when non-profits become bad neighbors

  

Your eyes do not deceive you. This is  indeed a photo taken Monday of a parking lot resembling an obstacle course. This parking lot is not in Chester County thank goodness, the  location is Ardmore, Pennsylvania. In Lower Merion Township where West Chester’s former borough manager Ernie McNeely is now the Township Manager. 

The Junior League of Philadelphia is doing a huge renovation project at the thrift shop and headquarters in Ardmore. I applaud them for all the good works they have done for decades, but they are being astoundingly dad neighbors now.

Ardmore is a town that suffers from parking issues chronically. So if you add a construction project where construction vehicles park every which way and dumpsters get put and left in thru lanes for very tight parking lots,  it creates a driving hazard and an impediment to small businesses.  Believe it or not, close to that dumpster out of the sight line of the photo is an outdoor dining space for a small café. I can’t imagine they have much business with a giant dumpster RIGHT there.

One of my closest friends owns a store that you literally cannot get to through this parking lot a lot of the time right now because of these construction vehicles. So if customers and suppliers can’t reach the stores and store owners and employees are having a hard time, how are small businesses coping? The answer is not really well and it’s just not fair.  (I also have to note that many of these buildings have apartments and office suites above them and all of those people are having a hard time too)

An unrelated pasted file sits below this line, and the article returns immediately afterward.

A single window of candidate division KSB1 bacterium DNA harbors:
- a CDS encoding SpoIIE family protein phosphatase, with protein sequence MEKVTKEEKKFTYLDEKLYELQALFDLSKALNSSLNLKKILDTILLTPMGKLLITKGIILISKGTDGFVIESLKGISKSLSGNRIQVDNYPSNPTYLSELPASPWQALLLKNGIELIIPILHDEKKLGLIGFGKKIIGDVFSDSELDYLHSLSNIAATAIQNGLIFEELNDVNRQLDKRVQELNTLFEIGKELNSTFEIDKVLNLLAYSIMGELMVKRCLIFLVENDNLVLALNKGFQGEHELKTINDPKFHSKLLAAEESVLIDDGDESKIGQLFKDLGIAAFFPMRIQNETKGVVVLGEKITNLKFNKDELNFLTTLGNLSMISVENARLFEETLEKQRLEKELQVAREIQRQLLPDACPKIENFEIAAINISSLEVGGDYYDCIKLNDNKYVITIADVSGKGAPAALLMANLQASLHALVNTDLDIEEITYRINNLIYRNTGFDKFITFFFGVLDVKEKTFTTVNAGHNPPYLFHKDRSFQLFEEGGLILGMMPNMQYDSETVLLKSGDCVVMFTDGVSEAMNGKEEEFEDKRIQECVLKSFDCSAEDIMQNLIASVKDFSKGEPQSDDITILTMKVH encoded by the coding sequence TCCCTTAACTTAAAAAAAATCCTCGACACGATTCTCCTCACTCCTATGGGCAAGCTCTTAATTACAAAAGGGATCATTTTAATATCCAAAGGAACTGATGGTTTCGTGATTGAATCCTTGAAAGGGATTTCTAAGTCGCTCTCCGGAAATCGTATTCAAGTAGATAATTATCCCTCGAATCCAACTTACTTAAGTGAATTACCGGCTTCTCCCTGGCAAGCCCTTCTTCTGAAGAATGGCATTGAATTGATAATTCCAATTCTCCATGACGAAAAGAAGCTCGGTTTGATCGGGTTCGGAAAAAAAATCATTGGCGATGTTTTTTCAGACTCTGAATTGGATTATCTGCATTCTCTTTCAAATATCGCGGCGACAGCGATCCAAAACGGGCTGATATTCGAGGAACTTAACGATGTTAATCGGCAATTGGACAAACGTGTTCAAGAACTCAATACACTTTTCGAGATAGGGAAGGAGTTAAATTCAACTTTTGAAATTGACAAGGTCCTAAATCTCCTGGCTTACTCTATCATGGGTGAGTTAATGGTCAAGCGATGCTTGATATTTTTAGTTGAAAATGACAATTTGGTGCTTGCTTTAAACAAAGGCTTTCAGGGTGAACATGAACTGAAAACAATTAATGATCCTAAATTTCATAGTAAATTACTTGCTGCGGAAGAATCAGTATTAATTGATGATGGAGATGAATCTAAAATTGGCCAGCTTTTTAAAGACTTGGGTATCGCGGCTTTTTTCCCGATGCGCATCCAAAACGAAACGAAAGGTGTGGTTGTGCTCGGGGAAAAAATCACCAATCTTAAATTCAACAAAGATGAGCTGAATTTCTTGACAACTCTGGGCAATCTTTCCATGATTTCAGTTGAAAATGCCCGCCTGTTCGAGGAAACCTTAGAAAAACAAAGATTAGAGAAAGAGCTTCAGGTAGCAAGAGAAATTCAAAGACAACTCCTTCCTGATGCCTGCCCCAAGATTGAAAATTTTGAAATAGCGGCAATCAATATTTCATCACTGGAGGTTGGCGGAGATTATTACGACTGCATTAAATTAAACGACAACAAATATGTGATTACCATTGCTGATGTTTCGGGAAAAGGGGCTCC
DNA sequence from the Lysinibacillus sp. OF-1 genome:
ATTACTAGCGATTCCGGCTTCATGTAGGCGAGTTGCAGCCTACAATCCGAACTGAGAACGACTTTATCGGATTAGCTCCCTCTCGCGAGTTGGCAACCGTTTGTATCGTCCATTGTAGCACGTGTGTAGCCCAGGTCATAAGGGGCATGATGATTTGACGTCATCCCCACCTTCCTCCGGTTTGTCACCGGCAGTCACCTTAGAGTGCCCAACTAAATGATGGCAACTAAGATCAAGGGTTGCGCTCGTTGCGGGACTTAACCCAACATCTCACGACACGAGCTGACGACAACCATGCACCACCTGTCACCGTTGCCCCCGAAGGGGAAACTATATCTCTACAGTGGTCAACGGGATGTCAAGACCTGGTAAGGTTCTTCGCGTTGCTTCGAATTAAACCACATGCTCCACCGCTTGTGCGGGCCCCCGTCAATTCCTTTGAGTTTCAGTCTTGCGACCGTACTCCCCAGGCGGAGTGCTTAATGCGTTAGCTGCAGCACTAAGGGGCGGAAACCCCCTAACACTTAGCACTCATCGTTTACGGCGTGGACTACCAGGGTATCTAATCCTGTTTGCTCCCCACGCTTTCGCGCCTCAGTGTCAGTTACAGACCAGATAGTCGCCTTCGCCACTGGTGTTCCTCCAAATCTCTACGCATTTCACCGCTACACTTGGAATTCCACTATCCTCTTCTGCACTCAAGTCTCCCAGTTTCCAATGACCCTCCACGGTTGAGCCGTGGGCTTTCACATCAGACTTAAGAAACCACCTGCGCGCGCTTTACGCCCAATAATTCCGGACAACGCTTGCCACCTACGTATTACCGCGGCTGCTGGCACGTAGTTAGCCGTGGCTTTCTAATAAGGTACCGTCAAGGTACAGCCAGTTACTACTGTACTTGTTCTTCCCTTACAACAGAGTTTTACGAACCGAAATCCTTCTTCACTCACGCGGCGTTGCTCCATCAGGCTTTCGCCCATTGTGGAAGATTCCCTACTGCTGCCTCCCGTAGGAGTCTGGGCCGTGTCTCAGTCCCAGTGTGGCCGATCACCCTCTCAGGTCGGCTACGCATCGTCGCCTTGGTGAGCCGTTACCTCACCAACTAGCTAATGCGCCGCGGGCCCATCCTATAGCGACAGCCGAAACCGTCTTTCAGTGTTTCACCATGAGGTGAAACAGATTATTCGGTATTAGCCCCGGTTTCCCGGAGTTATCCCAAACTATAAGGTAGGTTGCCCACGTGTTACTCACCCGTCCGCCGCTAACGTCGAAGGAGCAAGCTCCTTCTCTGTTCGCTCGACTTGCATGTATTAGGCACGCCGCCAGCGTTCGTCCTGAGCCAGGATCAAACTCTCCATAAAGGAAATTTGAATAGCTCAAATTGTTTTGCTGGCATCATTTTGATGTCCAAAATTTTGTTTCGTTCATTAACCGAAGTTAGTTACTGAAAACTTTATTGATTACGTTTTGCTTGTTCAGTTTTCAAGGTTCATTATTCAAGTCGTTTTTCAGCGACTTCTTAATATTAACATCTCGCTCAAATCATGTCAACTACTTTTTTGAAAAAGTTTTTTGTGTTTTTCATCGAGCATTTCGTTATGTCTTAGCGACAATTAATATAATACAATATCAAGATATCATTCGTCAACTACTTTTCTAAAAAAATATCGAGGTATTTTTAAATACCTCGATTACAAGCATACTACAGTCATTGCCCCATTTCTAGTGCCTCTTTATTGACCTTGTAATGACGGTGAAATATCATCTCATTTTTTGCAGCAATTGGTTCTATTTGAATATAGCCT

Why can’t the Junior League find other parking close by for the construction vehicles?  Why does it seem like they are getting preferential treatment and everyone is letting them get away with murder in the parking lot? Other businesses can’t stop being in business because the Junior League is renovating their building.  

Don’t misunderstand me, the building they (The Junior League) are in has been long in need of renovation, it’s kind of a pit, but they should be more considerate of their neighbors and they aren’t. If there are projects which have to block portions of the parking lot at times during this project (which keeps occurring), why not start it a little earlier in the morning before businesses open or why not provide neighboring businesses advance notice that the parking lot will be blocked on certain dates for certain amounts of time?

I used to be a big fan of the Junior League of Philadelphia, and hopefully someday I will be able to be once again. But right now they are simply a nonprofit behaving badly. Think of this post as #dogshaming of a charitable organization. Somehow I don’t think when Mary Harriman founded the Junior League in 1901 being a bad neighbor was part of her plan.

This is yet another reason why I am glad I no longer live on the Main Line. I would however love to be able to navigate this parking lot safely so I can patronize my friend’s business. I  used to donate to the Junior League for their shop once in a while and I never will again after this. 

  

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One thought on “when non-profits become bad neighbors

  1. And, very likely, they are receiving public services without paying taxes. One thing to track down on non-profits is whether their business operations are considered to be related to their mission. If not, they should be paying taxes like everyone else.

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